Returning to London’s Old Red Lion Theatre, where it premiered in 1982, Phil Young’s Crystal Clear is an introspective examination of life and relationships from the perspective of the visually impaired. The story follows satisfyingly flawed diabetic art dealer Richard, caught in the middle of a love triangle when a sudden progression of his illness renders him blind.
Though Young’s script is laced with revealing detail and intimate, often erotic passages exploring sex, sensation and emotional connection, the writing often feels overwrought, its character’s confrontations forced and cliché.
Sensitively reflecting the subject matter, every performance is audio-described live by the cast, with PJ Stanley’s direction zeroing in on key gestures and evocative pauses.
As Richard, Gareth Kennerley puts on a front of sophisticated detachment that soon collapses into misdirected cruelty. Selfish and privileged, he’s shaken to the core when faced with the unfairness of his situation, lashing out at the women around him. Gillian Dean is a striking counterpoint as his visually impaired lover Thomasina, her every word and movement thoughtful, guarded and precise.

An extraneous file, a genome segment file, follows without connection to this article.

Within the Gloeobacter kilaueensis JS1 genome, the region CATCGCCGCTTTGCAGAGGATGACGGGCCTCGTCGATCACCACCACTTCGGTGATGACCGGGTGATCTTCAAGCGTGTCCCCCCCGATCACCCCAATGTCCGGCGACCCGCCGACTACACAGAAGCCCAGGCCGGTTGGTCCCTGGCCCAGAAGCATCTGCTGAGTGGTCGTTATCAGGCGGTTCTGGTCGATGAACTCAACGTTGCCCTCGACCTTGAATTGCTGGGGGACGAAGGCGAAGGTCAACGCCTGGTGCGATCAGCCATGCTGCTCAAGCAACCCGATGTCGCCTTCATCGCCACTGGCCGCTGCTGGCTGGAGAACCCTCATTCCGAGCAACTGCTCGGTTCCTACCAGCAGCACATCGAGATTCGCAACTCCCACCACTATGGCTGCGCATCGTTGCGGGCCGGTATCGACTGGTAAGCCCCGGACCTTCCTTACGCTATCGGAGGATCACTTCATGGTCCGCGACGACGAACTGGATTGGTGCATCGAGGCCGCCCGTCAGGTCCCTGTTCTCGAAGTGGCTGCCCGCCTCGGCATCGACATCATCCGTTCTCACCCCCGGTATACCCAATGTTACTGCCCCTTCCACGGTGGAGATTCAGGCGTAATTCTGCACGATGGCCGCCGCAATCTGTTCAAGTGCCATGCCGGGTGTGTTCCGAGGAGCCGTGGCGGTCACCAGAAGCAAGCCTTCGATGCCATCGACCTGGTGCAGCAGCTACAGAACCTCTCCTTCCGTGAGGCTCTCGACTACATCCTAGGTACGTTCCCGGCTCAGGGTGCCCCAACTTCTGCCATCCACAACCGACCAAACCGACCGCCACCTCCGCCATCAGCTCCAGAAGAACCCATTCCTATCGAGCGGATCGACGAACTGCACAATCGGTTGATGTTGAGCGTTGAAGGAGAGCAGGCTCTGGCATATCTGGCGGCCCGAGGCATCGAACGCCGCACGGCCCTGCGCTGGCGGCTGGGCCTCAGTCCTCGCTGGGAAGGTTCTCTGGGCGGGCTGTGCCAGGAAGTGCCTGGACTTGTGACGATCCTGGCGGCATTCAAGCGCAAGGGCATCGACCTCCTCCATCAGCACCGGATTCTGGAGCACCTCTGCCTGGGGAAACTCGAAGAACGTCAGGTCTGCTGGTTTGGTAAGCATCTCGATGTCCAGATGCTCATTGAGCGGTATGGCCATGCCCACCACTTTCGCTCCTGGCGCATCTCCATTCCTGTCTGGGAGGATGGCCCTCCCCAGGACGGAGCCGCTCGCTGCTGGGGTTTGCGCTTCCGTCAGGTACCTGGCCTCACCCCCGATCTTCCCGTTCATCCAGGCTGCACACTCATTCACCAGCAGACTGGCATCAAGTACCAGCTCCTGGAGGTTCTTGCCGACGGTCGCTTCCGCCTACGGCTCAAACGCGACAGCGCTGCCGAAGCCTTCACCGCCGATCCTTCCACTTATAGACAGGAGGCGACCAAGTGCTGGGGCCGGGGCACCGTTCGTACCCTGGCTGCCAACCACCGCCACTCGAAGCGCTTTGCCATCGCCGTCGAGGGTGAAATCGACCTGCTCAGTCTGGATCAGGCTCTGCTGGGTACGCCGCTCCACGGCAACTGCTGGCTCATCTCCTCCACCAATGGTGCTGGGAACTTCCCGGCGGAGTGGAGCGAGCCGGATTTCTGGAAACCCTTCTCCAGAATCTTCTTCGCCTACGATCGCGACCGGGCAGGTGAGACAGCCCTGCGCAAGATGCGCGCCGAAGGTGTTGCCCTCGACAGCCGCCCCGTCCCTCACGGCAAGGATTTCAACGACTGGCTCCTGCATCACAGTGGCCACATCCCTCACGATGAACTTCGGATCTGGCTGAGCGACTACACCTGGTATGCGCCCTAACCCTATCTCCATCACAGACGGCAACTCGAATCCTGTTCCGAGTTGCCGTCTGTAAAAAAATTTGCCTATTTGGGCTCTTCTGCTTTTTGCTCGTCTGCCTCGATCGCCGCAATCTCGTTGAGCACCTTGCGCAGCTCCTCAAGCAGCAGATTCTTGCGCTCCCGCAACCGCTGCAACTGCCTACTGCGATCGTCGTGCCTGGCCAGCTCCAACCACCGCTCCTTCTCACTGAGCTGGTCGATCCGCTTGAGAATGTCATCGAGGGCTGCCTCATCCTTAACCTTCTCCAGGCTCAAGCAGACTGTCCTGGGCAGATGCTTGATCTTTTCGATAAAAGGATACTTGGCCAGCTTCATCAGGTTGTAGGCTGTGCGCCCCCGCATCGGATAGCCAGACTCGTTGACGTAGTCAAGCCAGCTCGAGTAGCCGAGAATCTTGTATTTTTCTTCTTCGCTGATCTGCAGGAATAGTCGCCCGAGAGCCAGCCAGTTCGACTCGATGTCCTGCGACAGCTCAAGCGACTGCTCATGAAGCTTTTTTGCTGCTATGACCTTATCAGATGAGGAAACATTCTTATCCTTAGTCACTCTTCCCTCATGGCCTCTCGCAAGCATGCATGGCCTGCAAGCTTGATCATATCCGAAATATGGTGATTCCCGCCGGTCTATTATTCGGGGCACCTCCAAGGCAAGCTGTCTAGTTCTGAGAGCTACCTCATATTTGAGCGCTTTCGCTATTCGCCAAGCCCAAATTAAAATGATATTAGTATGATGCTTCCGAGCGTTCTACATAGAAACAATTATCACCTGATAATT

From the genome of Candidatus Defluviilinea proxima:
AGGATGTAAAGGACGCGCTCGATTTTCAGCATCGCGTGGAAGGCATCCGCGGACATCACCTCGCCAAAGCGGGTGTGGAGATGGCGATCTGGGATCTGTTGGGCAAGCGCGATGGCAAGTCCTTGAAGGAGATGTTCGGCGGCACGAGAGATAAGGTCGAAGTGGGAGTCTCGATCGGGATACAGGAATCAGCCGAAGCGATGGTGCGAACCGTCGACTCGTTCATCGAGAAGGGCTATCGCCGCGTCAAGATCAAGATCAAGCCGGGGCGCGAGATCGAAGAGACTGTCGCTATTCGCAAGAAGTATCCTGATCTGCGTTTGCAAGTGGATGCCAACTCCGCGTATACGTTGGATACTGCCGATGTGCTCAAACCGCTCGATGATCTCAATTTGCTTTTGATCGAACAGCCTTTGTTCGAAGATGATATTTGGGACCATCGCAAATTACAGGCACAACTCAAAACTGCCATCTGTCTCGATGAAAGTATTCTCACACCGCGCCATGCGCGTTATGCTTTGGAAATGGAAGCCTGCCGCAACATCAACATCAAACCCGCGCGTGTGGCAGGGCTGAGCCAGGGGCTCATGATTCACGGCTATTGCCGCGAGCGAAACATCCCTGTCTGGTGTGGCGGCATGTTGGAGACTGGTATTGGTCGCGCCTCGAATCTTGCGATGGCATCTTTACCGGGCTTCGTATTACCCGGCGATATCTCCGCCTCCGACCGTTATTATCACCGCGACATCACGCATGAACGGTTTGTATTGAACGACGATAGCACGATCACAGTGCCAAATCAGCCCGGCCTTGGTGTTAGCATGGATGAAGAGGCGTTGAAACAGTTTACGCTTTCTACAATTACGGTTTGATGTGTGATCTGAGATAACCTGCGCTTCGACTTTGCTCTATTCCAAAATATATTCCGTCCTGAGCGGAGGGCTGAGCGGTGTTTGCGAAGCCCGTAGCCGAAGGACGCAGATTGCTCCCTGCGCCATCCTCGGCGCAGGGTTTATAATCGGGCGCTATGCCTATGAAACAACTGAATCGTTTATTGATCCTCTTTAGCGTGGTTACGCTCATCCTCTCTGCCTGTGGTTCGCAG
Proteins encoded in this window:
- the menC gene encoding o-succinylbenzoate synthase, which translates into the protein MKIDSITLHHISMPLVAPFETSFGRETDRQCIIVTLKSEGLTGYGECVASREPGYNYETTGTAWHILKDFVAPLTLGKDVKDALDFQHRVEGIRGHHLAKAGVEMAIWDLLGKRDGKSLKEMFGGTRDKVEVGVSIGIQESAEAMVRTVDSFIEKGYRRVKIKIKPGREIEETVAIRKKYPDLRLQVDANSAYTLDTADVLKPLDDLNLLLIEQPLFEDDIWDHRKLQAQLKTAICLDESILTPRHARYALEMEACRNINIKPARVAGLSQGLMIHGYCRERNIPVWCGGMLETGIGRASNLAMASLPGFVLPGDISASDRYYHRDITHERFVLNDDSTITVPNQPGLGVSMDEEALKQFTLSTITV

An understated lighting design by Peter Small plays with shadow and light, keeping the house brightly lit for the most part to create a sense that the audience is intruding voyeuristically on private scenes of tenderness or suffering. As the production wears on, the interludes of darkness seem longer, focusing the attention on what little light remains, the warm glow of lamps scattered around the space or an amber shaft of streetlight through a window.